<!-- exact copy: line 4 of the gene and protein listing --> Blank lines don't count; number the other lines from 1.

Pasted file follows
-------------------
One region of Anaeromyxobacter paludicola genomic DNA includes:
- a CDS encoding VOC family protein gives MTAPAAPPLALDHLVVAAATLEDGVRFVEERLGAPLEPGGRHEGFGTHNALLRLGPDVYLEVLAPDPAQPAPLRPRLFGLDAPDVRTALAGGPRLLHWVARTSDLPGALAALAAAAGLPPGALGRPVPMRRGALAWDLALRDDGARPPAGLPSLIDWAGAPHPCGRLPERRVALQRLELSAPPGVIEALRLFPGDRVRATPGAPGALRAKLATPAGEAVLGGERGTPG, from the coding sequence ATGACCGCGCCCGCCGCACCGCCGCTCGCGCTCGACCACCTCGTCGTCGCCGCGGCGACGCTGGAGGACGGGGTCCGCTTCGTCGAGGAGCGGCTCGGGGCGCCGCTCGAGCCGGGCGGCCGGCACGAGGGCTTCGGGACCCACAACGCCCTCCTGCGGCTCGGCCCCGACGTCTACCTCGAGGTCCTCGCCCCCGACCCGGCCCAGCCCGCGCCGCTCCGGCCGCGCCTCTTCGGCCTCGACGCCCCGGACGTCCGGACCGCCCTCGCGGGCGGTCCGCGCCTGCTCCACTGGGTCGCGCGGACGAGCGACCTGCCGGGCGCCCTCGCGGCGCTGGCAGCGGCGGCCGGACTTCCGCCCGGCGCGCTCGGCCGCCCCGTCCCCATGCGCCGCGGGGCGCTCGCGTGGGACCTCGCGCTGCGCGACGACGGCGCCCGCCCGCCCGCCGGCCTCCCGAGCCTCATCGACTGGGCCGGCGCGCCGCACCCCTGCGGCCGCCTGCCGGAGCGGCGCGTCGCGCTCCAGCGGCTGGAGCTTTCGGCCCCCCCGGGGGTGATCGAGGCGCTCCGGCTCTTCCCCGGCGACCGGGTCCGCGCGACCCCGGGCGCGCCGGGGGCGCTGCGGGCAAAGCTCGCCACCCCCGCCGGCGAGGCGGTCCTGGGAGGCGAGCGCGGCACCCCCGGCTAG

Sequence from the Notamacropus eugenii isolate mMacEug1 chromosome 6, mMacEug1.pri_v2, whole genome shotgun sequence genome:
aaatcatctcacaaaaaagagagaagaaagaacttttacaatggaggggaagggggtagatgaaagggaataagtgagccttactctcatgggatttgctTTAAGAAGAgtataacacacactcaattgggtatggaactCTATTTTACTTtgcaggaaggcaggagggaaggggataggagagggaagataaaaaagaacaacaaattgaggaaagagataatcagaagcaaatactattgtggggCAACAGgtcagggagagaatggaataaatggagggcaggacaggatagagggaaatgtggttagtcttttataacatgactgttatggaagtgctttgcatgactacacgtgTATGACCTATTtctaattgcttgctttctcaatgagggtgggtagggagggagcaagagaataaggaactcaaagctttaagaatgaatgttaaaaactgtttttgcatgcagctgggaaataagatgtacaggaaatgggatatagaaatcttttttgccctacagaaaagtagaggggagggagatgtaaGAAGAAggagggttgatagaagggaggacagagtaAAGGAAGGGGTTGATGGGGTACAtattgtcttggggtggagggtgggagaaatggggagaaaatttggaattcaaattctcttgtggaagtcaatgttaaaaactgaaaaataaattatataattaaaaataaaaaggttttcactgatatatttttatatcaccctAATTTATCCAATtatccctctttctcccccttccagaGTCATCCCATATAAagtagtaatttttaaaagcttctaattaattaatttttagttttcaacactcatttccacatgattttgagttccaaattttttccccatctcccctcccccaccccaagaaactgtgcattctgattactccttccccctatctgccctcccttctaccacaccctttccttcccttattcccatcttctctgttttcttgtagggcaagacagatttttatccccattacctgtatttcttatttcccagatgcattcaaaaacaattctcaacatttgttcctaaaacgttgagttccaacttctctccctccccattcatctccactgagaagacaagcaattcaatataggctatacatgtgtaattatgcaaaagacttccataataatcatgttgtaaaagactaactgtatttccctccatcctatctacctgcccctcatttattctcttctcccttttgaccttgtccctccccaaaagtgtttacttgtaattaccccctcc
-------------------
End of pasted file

aaatcatctcacaaaaaagagagaagaaagaacttttacaatggaggggaagggggtagatgaaagggaataagtgagccttactctcatgggatttgctTTAAGAAGAgtataacacacactcaattgggtatggaactCTATTTTACTTtgcaggaaggcaggagggaaggggataggagagggaagataaaaaagaacaacaaattgaggaaagagataatcagaagcaaatactattgtggggCAACAGgtcagggagagaatggaataaatggagggcaggacaggatagagggaaatgtggttagtcttttataacatgactgttatggaagtgctttgcatgactacacgtgTATGACCTATTtctaattgcttgctttctcaatgagggtgggtagggagggagcaagagaataaggaactcaaagctttaagaatgaatgttaaaaactgtttttgcatgcagctgggaaataagatgtacaggaaatgggatatagaaatcttttttgccctacagaaaagtagaggggagggagatgtaaGAAGAAggagggttgatagaagggaggacagagtaAAGGAAGGGGTTGATGGGGTACAtattgtcttggggtggagggtgggagaaatggggagaaaatttggaattcaaattctcttgtggaagtcaatgttaaaaactgaaaaataaattatataattaaaaataaaaaggttttcactgatatatttttatatcaccctAATTTATCCAATtatccctctttctcccccttccagaGTCATCCCATATAAagtagtaatttttaaaagcttctaattaattaatttttagttttcaacactcatttccacatgattttgagttccaaattttttccccatctcccctcccccaccccaagaaactgtgcattctgattactccttccccctatctgccctcccttctaccacaccctttccttcccttattcccatcttctctgttttcttgtagggcaagacagatttttatccccattacctgtatttcttatttcccagatgcattcaaaaacaattctcaacatttgttcctaaaacgttgagttccaacttctctccctccccattcatctccactgagaagacaagcaattcaatataggctatacatgtgtaattatgcaaaagacttccataataatcatgttgtaaaagactaactgtatttccctccatcctatctacctgcccctcatttattctcttctcccttttgaccttgtccctccccaaaagtgtttacttgtaattaccccctcc